Bible Reference: Isaiah 28:24-29
The parable of the plowman is a two stanza poem. The first stanza focuses on plowing the ground for planting and the second on threshing a crop. The poem ends with praise to God and the interpretation is unfolded. Although Isaiah lived most of his life in Jerusalem, the content of Isaiah’s book demonstrates a sure knowledge of ways crops were planted, cultivated, and harvested.
The immediate context for the parable of the plowman begins in Isaiah chapter 28, verse 9. The country’s leaders mocked Isaiah; but, more importantly they mocked God. The leaders asked: Who is God to try to teach us? Are we babies? Are we newly weaned children? No! They were adults and didn’t need detailed instructions from God, i.e., “Do and do, do and do, rule on rule, rule on rule, a little here, a little there” (Isaiah 28:10 NIV). The rulers in Jerusalem boasted they entered a covenant with death and the grave; thus, when a foreign nation invaded them, they wouldn’t be touched (Isaiah 28:14-15).
According to Isaiah, reality for both Israel and Judah will be different. Neither country is prepared militarily or spiritually for foreign invasion, an invasion that God will allow in judgment for their rejection of him and his laws. In order to achieve security for their land, citizens had to recognize and abide by God’s rules. Unfortunately, in Israel and Judah both leaders and citizens rejected God and God’s requirements for national and personal holiness. There was little, if any, justice in either Israel or Judah. Kings and leaders, insulated by their wealth, had almost no understanding of the everyday lives of the poor in their nations.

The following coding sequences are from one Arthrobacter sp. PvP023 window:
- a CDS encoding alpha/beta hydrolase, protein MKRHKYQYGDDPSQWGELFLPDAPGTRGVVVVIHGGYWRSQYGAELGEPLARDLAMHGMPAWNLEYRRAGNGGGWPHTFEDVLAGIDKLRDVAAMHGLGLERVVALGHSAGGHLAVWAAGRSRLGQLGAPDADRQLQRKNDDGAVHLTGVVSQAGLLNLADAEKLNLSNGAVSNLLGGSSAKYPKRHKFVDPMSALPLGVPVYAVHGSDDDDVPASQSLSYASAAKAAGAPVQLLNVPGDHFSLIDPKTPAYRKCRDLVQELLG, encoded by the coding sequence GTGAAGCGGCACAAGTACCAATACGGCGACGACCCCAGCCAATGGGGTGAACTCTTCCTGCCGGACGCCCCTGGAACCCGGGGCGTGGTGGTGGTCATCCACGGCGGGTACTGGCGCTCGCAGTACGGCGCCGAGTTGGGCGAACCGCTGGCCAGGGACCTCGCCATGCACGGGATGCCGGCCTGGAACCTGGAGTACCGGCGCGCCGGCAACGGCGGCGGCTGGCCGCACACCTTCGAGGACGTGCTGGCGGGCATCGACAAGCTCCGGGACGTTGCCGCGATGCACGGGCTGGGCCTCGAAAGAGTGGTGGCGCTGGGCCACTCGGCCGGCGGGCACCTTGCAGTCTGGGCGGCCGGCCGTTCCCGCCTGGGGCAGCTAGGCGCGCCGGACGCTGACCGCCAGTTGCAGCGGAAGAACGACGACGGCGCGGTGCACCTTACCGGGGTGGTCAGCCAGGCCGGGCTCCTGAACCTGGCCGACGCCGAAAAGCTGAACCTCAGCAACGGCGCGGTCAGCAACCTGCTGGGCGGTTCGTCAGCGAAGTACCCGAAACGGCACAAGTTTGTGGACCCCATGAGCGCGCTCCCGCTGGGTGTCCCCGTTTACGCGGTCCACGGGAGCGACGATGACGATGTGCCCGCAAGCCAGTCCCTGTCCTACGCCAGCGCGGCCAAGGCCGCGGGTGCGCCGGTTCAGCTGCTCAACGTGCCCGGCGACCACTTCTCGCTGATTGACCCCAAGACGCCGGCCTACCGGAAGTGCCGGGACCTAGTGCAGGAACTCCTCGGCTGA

In The parable of the plowman, two herbs were named, caraway and cumin. Caraway is highlighted in this entry. The caraway plant (Carum carvi) is an herbaceous biennial that is only about eight inches tall in year one. Foliage is carrot-like. In the second year, caraway plants triple their size, i.e., about 30 inches tall. Stems are thick and foliage is feathery. Tiny white flowers appear on the umbels. Flowering begins in May and can last all summer. Dry flowers yield small hard brown seeds– the caraway spice.
The result of the sins of Israel and Judah was God’s judgement on each nation and its people. Just like it takes two years for caraway to yield a crop of caraway seeds, so did it take a while for both the Northern and Southern kingdoms to mature in their sin. At any time in this process if God would have seen national repentance he would have forgiven and people and healed it.
In the United States, we will shortly elect a new president. I hear so much rhetoric about the short-comings of each candidate. I don’t hear anything about national repentance. I don’t hear any reflection on how our country is maturing in its sinfulness; yet, year after year our personal and national sin becomes worse. At the same time, fewer and fewer voices speak out about national sin.
Reflection: Would you say that we in the United States have national sin as the Northern and Southern kingdoms of Israel had national sins. If you said “yes,” what should you be doing about them?
If you want to get more information on plants in the Bible, please see my website: www.CarolynRothMinistry.com.
Copyright: July 31, 2016; Carolyn A. Roth